Vladimir Putinâs air force is now flying just âtens of missionsâ a day after losing more than 60 aircraft and coming under continued threat from Ukraineâs air defences, British defence chiefs said on Monday.
They believe that Russian air attacks will remain limited as winter deepens.
In its latest intelligence update, the Minstry of Defence in London said: âIn recent months, the number of sorties conducted by Russian tactical combat aircraft over Ukraine has reduced significantly. Russian aircraft now probably conducts tens of missions per day, compared to a high of up to 300 per day in March 2022.
âRussia has now lost over 60 fixed-wing aircraft in the conflict, likely including an additional Su-24M FENCER fighter-bomber and a Su-25 FROGFOOT ground attack aircraft last week.â
The briefing continued: âThe decrease in sorties is likely a result of continued high threat from Ukrainian air defences, limitations on the flying hours available to Russian aircraft, and worsening weather.
âWith Russiaâs ground attack tactics largely reliant on visual identification and unguided munitions, the Russian air force will likely continue a low rate of ground attack operations through the poor winter weather.â
However, Russia has been pounding key infrastructure in Ukraine for weeks, including electricity power stations, causing blackouts and leaving millions without heating as temperatures plummet.
Ukraineâs president Volodymyr Zelensky urged citizens to be patient and strong in resisting the rigours of winter.
âTo get through this winter, we must be even more resilient and even more united than ever,â he said in a video address on Sunday night,
Kyiv Mayor Vitaliy Klitschko said on Telegram that blackouts would be confined from Monday to planned âstabilisationâ cutoffs to get the grid working again, but added the situation remained âdifficultâ.
Ukraineâs largest power supplier, DTEK, said blackouts were planned for three other regions - Odesa, Donetsk and Dnipropetrovsk in Ukraineâs south and east.
In Kherson, largely without power since Russian forces abandoned the southern city last month, the regional governor said 85 per cent of customers had electricity.
On the battlefront, Mr Zelensky said Ukrainian forces were holding positions along the front line, including near Bakhmut, viewed as Russiaâs next target in their advance through Donetsk.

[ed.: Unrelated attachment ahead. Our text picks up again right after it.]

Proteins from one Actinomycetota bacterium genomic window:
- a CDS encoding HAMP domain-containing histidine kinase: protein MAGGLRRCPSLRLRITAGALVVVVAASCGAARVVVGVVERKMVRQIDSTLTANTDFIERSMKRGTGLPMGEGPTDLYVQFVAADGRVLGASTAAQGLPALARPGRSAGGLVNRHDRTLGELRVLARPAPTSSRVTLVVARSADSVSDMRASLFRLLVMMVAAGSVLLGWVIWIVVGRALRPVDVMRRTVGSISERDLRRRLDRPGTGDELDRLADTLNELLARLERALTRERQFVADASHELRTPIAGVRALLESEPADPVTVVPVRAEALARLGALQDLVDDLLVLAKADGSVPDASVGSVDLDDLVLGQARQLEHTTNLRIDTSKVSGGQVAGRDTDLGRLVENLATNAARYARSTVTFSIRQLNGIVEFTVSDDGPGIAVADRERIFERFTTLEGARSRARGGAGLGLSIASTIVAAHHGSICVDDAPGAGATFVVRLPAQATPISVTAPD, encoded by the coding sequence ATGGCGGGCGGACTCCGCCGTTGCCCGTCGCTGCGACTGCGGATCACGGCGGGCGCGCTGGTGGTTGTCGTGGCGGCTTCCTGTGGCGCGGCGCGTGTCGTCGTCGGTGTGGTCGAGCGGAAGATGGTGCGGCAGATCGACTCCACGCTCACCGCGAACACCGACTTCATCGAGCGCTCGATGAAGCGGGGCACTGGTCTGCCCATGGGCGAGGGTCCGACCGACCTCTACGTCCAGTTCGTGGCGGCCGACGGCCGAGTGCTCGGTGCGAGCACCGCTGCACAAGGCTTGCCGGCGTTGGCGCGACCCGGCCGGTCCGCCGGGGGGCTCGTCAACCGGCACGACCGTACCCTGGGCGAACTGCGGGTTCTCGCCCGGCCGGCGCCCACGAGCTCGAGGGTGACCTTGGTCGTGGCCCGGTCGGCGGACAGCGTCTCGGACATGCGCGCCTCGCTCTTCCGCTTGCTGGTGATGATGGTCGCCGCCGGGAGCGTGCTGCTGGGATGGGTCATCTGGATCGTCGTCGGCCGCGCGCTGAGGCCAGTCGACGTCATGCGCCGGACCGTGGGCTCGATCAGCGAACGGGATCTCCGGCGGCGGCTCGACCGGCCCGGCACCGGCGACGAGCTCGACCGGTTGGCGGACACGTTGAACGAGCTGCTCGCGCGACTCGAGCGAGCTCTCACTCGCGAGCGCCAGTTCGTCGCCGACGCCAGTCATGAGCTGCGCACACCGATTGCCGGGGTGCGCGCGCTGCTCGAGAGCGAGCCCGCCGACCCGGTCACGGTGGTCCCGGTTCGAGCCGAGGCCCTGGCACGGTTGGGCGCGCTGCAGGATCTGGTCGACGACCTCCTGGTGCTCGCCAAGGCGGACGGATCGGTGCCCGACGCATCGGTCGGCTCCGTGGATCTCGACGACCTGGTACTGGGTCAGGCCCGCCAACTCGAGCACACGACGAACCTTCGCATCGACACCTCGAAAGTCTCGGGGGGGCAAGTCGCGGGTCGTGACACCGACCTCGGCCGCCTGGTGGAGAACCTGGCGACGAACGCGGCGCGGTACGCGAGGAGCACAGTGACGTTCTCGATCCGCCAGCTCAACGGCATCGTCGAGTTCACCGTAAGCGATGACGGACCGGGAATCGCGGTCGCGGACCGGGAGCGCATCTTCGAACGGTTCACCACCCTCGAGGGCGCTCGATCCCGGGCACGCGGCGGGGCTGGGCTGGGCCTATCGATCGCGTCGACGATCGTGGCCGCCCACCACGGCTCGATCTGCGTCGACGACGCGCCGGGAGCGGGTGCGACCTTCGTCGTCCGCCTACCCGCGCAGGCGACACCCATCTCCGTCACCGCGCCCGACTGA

Ukraineâs military said Russian forces pressed for improved tactical positions to advance on Bakhmut and on the town of Avdiivka, just inside Ukrainian-controlled territory.
Russiaâs defence ministry said its troops were conducting successful operations in the area of Bakhmut and had pushed back Ukrainian attacks in the Donetsk direction.
Russian forces also shelled 25 settlements along front lines in the south, including Kherson and Nikopol - on the Ukrainian-held side of the Kakhovka reservoir, opposite the Russian-held Zaporizhzhia nuclear power plant.
Anatoliy Kurtev, the secretary of the Zaporizhzhia city administration, said on Monday that Russian forces had overnight hit industrial and energy infrastructure with rockets.
Meanwhile, a price cap on Russian seaborne oil came into force on Monday as the West tries to limit Moscowâs ability to finance its war in Ukraine, though Russia has said it will not abide by the measure even if it has to cut production.
The G7 nations (US, UK, France, Germany, Italy, Japan and Canada) and Australia on Friday agreed a $60 (Â£49) per barrel price cap on Russian seaborne crude oil after European Union members overcame resistance from Poland. Russia is the worldâs second-largest oil exporter.
But Mr Zelensky said the world had shown weakness by setting the cap at that level while Russian Deputy Prime Minister Alexander Novak said on Sunday it was a gross interference that contradicted the rules of free trade.
The G7 agreement allows Russian oil to be shipped to third-party countries using G7 and EU tankers, insurance companies and credit institutions, only if the cargo is bought at or below the $60 per barrel cap.
Industry players and a US official said in October that Russia can access enough tankers to ship most of its oil beyond the reach of the cap, underscoring the limits of the most ambitious plan yet to curb Russiaâs wartime revenue.
According to Mr Zelensky, the $60 cap would do little to deter Russia from waging war in Ukraine. âYou wouldnât call it a serious decision to set such a limit for Russian prices, which is quite comfortable for the budget of a terrorist state,â he said.
The United States and its allies have imposed sweeping sanctions on Russia since it invaded Ukraine on February 24 and sent billions of dollars in aid to the Ukrainian government.
French President Emmanuel Macron, however, drew criticism from Ukraine and its Baltic allies over the weekend for suggesting the West should consider Russiaâs need for security guarantees if it agrees to talks to end the war.
Mykhailo Podolyak, an aide to Mr Zelensky, said the world needed security guarantees from Russia, not the other way around.